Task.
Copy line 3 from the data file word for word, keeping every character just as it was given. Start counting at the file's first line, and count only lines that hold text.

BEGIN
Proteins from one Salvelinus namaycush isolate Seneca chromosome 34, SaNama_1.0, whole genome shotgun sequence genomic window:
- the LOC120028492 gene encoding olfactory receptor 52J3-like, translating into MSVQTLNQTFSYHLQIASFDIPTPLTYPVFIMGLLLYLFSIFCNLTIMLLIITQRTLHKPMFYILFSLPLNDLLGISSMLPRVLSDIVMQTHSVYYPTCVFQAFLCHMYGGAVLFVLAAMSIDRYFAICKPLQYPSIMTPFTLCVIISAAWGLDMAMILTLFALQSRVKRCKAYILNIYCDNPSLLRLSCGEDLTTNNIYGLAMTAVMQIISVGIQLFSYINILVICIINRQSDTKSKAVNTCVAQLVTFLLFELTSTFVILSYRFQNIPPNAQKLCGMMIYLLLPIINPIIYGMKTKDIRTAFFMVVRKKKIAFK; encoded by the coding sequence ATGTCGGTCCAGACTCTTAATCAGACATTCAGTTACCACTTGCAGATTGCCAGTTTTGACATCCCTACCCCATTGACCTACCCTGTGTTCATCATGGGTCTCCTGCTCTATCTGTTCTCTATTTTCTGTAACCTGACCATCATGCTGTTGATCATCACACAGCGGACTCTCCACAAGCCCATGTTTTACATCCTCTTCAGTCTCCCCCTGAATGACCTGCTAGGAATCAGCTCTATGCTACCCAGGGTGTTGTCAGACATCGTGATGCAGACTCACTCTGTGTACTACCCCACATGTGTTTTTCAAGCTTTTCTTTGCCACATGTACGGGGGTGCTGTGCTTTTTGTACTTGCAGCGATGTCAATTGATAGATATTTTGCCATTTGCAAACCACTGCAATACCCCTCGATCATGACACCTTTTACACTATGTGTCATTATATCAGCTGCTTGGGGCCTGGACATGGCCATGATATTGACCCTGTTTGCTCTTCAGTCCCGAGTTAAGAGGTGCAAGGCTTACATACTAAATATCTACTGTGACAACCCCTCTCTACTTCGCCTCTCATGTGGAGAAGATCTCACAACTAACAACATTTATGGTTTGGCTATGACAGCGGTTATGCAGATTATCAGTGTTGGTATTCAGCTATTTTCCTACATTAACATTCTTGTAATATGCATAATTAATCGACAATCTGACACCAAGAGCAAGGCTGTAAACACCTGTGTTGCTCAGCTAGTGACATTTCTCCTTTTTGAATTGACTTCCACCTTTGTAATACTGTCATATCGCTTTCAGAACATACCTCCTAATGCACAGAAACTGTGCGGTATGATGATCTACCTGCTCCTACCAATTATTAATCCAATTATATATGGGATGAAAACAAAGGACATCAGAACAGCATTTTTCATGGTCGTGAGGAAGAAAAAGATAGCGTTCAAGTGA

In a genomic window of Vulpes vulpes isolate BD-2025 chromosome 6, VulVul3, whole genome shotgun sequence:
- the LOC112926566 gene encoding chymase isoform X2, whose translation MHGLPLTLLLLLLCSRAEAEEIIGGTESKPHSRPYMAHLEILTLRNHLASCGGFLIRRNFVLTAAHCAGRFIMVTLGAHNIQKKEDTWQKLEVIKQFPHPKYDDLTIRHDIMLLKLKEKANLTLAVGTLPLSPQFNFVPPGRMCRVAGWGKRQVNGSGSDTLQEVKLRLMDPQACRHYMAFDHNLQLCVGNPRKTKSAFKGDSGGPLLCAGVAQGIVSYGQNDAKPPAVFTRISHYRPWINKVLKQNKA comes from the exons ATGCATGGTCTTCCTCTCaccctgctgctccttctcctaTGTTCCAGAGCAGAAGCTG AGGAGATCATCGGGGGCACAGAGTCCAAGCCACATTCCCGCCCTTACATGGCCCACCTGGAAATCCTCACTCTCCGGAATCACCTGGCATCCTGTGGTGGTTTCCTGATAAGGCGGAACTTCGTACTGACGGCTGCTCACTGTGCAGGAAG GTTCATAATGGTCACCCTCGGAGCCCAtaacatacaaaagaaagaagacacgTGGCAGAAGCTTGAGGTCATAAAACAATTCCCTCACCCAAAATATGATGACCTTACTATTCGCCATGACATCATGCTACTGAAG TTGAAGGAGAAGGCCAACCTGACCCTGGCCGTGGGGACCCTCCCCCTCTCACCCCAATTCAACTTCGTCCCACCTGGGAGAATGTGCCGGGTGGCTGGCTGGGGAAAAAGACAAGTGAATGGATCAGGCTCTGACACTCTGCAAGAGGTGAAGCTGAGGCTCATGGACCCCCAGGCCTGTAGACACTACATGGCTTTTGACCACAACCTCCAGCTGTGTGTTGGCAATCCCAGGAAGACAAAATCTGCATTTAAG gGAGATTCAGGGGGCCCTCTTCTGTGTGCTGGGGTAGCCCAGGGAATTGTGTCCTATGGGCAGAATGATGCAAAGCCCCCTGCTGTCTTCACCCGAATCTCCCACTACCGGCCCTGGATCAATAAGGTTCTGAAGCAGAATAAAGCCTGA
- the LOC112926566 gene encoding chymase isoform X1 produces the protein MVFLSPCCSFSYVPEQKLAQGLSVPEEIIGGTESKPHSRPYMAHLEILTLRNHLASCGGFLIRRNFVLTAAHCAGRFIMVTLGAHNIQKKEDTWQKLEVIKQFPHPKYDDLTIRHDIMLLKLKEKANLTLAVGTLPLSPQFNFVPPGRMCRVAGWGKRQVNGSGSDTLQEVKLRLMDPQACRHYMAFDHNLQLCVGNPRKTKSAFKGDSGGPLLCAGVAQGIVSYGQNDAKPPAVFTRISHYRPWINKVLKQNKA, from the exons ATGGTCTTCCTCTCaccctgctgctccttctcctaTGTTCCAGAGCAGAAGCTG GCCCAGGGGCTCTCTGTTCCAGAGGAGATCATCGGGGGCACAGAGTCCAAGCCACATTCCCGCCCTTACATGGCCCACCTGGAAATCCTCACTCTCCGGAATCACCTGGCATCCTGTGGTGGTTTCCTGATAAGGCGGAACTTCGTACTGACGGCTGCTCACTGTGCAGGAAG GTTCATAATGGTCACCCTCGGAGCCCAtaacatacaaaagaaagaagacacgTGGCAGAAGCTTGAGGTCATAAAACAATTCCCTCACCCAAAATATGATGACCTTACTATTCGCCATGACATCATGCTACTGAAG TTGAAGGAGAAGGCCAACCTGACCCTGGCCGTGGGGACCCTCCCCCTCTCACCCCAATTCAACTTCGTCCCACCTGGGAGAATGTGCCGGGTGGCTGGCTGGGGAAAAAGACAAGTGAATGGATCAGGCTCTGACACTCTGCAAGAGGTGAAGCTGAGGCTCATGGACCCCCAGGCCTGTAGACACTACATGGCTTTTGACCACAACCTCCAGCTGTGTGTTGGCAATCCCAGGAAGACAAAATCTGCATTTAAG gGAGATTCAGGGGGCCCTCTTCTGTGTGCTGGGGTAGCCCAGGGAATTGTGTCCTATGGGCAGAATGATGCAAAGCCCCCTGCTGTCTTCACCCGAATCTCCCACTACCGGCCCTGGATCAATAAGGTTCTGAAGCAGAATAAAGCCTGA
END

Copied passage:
In a genomic window of Vulpes vulpes isolate BD-2025 chromosome 6, VulVul3, whole genome shotgun sequence: